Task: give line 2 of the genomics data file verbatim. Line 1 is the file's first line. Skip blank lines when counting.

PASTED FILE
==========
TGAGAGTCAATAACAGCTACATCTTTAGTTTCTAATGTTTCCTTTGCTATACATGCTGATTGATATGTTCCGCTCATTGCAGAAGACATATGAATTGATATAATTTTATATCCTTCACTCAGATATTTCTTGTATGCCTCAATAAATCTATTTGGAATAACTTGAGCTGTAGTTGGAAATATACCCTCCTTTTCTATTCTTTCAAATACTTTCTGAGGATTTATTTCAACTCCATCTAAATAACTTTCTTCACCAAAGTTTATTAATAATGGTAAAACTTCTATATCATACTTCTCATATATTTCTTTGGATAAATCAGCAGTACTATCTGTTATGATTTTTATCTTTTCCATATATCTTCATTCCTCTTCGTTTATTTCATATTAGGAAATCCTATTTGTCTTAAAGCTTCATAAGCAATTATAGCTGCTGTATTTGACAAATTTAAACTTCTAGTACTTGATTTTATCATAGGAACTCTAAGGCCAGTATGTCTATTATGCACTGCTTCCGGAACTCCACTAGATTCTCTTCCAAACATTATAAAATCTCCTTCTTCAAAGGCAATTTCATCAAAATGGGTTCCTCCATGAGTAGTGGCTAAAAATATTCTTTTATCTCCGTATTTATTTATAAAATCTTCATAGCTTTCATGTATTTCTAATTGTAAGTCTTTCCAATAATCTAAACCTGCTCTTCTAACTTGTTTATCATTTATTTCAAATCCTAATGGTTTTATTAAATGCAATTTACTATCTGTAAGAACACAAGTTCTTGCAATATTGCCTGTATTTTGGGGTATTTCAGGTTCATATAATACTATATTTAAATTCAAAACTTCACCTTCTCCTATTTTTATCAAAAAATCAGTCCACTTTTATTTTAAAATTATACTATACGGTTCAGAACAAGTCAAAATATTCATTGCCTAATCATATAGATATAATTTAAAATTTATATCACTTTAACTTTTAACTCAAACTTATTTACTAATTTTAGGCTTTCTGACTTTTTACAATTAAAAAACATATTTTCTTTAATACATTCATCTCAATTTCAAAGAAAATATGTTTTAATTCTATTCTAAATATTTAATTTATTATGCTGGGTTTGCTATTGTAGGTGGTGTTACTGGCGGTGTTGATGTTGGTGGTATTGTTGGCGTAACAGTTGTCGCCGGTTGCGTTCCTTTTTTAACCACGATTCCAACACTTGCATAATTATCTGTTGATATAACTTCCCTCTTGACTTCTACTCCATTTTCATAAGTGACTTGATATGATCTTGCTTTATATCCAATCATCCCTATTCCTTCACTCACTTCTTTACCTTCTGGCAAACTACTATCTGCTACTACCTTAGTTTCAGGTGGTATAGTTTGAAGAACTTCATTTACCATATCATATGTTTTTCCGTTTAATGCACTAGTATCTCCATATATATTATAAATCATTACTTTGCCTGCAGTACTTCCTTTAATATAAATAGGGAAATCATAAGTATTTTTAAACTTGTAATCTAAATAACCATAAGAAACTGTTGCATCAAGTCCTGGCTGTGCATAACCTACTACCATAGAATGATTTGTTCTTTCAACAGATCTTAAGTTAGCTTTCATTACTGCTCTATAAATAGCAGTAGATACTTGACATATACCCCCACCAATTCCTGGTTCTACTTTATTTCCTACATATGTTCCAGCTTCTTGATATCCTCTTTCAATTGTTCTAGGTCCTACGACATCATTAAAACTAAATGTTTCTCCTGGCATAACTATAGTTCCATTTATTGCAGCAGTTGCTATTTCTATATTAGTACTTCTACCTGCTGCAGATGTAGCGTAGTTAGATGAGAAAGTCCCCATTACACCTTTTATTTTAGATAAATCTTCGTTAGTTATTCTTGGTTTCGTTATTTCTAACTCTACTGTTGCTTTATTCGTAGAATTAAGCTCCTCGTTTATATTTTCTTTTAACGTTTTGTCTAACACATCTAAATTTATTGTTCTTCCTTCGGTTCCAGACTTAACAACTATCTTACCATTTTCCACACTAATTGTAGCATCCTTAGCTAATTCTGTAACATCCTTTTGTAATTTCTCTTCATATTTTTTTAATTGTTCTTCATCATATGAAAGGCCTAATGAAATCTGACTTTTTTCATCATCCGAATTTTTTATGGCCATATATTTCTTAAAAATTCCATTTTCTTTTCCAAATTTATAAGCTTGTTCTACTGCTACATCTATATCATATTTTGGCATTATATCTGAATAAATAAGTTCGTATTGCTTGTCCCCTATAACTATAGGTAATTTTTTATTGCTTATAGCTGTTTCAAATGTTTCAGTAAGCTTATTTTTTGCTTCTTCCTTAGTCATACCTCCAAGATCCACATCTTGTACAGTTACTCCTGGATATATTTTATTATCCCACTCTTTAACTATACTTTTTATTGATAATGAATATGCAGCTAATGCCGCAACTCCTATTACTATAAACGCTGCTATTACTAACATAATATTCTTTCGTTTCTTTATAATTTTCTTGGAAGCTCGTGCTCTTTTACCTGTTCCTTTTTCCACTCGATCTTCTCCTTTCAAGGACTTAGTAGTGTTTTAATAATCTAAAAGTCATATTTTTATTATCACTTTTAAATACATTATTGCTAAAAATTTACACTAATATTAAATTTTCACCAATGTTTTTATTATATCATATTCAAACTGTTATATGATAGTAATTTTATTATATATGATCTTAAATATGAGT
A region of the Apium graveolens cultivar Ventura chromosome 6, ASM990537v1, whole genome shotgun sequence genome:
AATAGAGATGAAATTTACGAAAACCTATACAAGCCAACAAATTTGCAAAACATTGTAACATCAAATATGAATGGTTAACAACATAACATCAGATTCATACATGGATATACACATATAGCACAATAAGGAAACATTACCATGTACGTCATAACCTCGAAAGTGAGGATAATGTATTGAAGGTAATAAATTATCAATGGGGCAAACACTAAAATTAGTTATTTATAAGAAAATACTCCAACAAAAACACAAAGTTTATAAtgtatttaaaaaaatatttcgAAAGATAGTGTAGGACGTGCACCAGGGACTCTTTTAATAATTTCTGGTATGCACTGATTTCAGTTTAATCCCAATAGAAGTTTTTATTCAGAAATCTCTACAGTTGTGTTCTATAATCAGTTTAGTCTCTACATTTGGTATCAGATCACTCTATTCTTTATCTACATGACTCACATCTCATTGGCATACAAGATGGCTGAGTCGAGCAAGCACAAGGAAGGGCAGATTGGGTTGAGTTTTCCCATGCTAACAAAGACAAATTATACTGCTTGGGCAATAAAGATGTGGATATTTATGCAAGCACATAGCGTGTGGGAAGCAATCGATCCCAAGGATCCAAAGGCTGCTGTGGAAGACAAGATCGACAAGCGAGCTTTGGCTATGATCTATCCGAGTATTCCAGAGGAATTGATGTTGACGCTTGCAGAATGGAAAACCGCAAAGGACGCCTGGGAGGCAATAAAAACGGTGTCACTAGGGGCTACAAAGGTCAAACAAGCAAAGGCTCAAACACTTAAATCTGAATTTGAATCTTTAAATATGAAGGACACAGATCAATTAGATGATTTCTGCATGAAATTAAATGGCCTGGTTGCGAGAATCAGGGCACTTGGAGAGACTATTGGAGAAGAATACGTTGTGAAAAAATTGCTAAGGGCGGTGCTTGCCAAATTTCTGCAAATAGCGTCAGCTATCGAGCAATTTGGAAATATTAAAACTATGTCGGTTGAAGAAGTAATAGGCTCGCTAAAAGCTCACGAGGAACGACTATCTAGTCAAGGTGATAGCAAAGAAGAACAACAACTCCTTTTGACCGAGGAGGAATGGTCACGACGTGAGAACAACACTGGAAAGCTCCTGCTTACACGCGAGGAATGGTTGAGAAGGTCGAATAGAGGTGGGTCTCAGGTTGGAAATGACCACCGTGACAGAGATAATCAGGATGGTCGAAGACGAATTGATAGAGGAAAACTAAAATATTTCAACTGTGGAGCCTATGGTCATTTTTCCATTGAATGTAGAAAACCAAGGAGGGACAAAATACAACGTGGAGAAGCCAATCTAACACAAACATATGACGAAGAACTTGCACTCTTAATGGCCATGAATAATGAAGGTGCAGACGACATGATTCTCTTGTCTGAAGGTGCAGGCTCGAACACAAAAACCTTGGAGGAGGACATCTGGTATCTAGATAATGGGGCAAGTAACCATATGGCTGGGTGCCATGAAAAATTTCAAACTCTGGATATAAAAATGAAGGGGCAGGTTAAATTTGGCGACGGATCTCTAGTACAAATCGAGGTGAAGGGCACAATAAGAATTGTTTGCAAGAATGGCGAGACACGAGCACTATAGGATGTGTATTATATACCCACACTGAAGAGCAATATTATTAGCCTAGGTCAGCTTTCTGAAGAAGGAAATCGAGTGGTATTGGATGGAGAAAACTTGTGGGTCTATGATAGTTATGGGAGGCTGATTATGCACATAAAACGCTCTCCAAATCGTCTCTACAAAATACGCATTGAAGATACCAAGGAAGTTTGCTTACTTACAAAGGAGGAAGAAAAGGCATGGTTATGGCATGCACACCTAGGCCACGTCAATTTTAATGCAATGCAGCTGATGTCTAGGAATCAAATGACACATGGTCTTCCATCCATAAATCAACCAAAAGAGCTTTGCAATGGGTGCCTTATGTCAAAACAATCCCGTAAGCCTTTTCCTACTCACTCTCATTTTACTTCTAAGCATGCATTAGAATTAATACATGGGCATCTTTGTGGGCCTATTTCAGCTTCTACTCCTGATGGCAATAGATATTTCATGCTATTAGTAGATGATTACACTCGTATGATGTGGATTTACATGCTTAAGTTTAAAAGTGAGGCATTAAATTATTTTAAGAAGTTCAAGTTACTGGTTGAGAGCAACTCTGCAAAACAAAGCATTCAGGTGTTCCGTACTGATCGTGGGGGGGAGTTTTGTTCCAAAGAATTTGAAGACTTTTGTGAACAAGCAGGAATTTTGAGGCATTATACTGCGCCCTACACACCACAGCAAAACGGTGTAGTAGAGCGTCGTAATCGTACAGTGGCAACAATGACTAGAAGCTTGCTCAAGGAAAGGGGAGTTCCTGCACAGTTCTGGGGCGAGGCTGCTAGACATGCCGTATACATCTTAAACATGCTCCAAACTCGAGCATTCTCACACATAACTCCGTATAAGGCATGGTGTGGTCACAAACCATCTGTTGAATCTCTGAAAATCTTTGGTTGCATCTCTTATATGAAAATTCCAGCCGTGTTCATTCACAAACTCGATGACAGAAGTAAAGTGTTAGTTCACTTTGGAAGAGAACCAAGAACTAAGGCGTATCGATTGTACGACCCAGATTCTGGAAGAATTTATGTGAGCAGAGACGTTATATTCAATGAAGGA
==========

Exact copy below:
A region of the Apium graveolens cultivar Ventura chromosome 6, ASM990537v1, whole genome shotgun sequence genome: